Plug

by John Quiggin on July 27, 2006

Brisbane readers of CT should already be aware of the BrisScience lecture series. The speakers so far have all been from the natural sciences, but I’m talking on Monday July 31 at the Ithaca Auditorium, City Hall, on the topic “Economics: The Hopeful Science”. The general theme is that economic progress and environmental sustainability are naturally* complements rather than substitutes.

I’m sure lots of you will want to fly in for this event, but may be concerned about the associated greenhouse gas emissions. Fortunately, although Australia is not a Kyoto signatory, Australian states are getting into the carbon credit business and (for now at least) it’s surprisingly cheap to offset a long-distance flight. More details here.

*a loaded term which I’ll try to justify in the talk

{ 12 comments }

1

Steve 07.27.06 at 7:23 am

Surprisingly cheap but interesting nonetheless. According to the website, the carbon load of one long flight (Sidney to London as the example) equals the carbon load of driving two cars for a year. It sounds as if the better tactic to environmentalism than harassing people for the cars they drive, would be harass people into not flying-give up two or three domestic (in the US) flights, and you’ve offset your entire family’s collection of SUVs.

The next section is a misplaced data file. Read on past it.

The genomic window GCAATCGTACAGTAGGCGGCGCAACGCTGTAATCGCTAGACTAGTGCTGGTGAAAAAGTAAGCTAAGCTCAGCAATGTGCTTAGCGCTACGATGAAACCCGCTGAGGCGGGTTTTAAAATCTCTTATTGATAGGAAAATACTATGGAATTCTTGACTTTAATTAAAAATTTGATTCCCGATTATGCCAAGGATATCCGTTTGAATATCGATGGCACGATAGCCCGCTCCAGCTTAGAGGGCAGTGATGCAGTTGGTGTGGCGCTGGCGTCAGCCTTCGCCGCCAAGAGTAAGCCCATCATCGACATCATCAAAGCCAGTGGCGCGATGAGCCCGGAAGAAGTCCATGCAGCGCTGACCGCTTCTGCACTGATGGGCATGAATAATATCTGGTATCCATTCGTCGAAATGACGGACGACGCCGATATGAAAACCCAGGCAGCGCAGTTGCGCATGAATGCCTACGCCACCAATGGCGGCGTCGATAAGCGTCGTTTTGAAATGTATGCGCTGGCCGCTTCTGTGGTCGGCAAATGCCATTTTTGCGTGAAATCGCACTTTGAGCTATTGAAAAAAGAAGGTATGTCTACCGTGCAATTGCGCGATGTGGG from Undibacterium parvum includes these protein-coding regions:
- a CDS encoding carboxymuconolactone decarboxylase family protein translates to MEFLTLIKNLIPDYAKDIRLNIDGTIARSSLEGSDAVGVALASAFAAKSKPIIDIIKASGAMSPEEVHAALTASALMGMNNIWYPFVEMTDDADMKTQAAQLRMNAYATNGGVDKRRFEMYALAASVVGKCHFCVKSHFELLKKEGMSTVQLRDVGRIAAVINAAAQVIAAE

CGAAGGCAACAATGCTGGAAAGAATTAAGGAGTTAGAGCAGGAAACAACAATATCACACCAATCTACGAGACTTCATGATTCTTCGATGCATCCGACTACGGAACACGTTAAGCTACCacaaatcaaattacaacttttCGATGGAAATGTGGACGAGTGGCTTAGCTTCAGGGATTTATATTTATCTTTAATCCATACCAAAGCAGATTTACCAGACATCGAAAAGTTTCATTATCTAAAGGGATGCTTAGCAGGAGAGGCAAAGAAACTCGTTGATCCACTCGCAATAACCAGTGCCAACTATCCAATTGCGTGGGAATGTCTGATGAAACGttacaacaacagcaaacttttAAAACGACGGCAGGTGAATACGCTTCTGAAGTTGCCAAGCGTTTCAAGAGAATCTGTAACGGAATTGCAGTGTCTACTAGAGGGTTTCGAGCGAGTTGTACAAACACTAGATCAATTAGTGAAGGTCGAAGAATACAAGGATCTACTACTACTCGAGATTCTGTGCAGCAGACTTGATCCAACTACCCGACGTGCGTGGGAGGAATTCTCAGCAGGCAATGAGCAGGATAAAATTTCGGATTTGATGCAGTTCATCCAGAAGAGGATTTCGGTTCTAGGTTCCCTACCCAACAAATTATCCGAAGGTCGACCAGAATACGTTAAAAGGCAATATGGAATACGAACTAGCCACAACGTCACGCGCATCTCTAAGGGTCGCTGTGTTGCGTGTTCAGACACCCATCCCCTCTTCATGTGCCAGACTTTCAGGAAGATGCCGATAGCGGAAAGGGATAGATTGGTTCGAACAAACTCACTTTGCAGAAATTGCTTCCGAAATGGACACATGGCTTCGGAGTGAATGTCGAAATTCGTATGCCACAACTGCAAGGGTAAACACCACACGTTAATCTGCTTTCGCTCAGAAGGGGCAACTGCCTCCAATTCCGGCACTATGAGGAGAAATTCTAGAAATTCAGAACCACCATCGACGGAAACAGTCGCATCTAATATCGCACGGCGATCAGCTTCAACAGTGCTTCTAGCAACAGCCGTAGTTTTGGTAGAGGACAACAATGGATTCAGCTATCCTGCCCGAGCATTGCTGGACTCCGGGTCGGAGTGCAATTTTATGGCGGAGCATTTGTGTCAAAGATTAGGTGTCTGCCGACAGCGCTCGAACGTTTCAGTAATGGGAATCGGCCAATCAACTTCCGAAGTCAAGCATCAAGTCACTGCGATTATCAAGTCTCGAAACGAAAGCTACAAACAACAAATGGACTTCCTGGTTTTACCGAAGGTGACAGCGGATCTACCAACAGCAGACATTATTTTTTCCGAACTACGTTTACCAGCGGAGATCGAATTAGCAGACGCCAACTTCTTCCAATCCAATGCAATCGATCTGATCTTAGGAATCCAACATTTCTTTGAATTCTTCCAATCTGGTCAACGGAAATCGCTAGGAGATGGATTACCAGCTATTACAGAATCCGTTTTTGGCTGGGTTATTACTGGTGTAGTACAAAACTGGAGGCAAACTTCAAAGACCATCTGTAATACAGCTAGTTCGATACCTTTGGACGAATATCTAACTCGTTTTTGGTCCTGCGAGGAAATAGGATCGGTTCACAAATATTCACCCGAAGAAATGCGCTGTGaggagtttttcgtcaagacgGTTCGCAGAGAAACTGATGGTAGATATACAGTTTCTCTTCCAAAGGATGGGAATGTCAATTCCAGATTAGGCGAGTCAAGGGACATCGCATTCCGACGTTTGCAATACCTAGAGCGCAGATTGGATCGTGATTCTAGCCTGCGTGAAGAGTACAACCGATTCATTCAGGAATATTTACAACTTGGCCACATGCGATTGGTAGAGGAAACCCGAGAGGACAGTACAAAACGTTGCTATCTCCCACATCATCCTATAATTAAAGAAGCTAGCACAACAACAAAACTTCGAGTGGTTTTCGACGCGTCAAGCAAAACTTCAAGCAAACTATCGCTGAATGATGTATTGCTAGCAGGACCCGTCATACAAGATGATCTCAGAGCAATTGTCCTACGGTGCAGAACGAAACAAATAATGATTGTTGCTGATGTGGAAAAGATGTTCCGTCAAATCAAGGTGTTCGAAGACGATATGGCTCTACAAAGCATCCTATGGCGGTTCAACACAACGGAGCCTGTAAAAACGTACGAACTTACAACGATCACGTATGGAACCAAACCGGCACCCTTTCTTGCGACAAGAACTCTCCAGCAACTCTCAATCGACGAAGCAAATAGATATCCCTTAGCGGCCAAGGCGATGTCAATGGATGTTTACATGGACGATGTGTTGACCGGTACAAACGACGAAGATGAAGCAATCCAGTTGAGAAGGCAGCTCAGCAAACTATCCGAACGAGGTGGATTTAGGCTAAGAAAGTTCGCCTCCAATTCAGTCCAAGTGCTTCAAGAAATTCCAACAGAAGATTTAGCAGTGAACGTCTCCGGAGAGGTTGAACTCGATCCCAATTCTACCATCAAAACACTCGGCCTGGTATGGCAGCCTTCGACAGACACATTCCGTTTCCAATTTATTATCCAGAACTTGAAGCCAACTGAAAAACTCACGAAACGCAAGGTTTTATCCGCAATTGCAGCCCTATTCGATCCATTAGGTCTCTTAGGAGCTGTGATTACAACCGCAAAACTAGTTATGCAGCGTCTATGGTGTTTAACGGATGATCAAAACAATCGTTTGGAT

Steve

2

Maynard Handley 07.27.06 at 8:00 am

More to the point, if these lectures are free, then why aren’t they being recorded and made available via streaming or (even better) podcasting?

This raises a general rant I have which is that the rest of the world is constantly whining about US cultural imperialism but does absolutely fsck-all to solve the problem. Pretty much every US university that anyone has ever heard of is now streaming and/or podcasting talks presented there, meaning that anyone in the world can learn the US point of view on things. When it comes to the rest of the world my experience has been that

* Some (but very few) Canadian Universities are doing so
* Gresham college in London is doing so (podcasts not yet working, but promised)